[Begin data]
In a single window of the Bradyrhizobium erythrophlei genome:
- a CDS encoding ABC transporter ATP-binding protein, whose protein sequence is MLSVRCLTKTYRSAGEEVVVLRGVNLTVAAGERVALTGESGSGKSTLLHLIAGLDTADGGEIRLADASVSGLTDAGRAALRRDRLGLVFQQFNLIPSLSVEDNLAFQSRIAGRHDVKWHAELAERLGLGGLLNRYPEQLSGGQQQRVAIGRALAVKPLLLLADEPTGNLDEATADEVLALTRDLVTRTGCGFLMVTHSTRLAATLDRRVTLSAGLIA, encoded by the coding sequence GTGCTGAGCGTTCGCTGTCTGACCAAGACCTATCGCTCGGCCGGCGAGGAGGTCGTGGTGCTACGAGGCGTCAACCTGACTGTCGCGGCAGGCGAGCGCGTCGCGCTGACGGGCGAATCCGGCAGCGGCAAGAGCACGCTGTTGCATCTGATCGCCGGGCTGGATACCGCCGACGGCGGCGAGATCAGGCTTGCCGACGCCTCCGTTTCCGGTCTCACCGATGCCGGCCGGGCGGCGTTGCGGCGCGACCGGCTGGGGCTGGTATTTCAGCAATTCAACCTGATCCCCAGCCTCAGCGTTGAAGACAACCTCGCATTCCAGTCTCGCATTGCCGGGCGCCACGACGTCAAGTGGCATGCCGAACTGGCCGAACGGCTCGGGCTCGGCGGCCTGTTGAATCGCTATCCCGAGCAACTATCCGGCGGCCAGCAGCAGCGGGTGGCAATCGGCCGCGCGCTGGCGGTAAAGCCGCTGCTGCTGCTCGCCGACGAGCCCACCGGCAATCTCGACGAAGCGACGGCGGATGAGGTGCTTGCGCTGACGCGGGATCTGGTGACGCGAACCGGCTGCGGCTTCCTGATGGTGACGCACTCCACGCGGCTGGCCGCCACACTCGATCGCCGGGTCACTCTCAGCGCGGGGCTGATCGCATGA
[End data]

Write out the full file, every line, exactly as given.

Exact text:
In a single window of the Bradyrhizobium erythrophlei genome:
- a CDS encoding ABC transporter ATP-binding protein, whose protein sequence is MLSVRCLTKTYRSAGEEVVVLRGVNLTVAAGERVALTGESGSGKSTLLHLIAGLDTADGGEIRLADASVSGLTDAGRAALRRDRLGLVFQQFNLIPSLSVEDNLAFQSRIAGRHDVKWHAELAERLGLGGLLNRYPEQLSGGQQQRVAIGRALAVKPLLLLADEPTGNLDEATADEVLALTRDLVTRTGCGFLMVTHSTRLAATLDRRVTLSAGLIA, encoded by the coding sequence GTGCTGAGCGTTCGCTGTCTGACCAAGACCTATCGCTCGGCCGGCGAGGAGGTCGTGGTGCTACGAGGCGTCAACCTGACTGTCGCGGCAGGCGAGCGCGTCGCGCTGACGGGCGAATCCGGCAGCGGCAAGAGCACGCTGTTGCATCTGATCGCCGGGCTGGATACCGCCGACGGCGGCGAGATCAGGCTTGCCGACGCCTCCGTTTCCGGTCTCACCGATGCCGGCCGGGCGGCGTTGCGGCGCGACCGGCTGGGGCTGGTATTTCAGCAATTCAACCTGATCCCCAGCCTCAGCGTTGAAGACAACCTCGCATTCCAGTCTCGCATTGCCGGGCGCCACGACGTCAAGTGGCATGCCGAACTGGCCGAACGGCTCGGGCTCGGCGGCCTGTTGAATCGCTATCCCGAGCAACTATCCGGCGGCCAGCAGCAGCGGGTGGCAATCGGCCGCGCGCTGGCGGTAAAGCCGCTGCTGCTGCTCGCCGACGAGCCCACCGGCAATCTCGACGAAGCGACGGCGGATGAGGTGCTTGCGCTGACGCGGGATCTGGTGACGCGAACCGGCTGCGGCTTCCTGATGGTGACGCACTCCACGCGGCTGGCCGCCACACTCGATCGCCGGGTCACTCTCAGCGCGGGGCTGATCGCATGA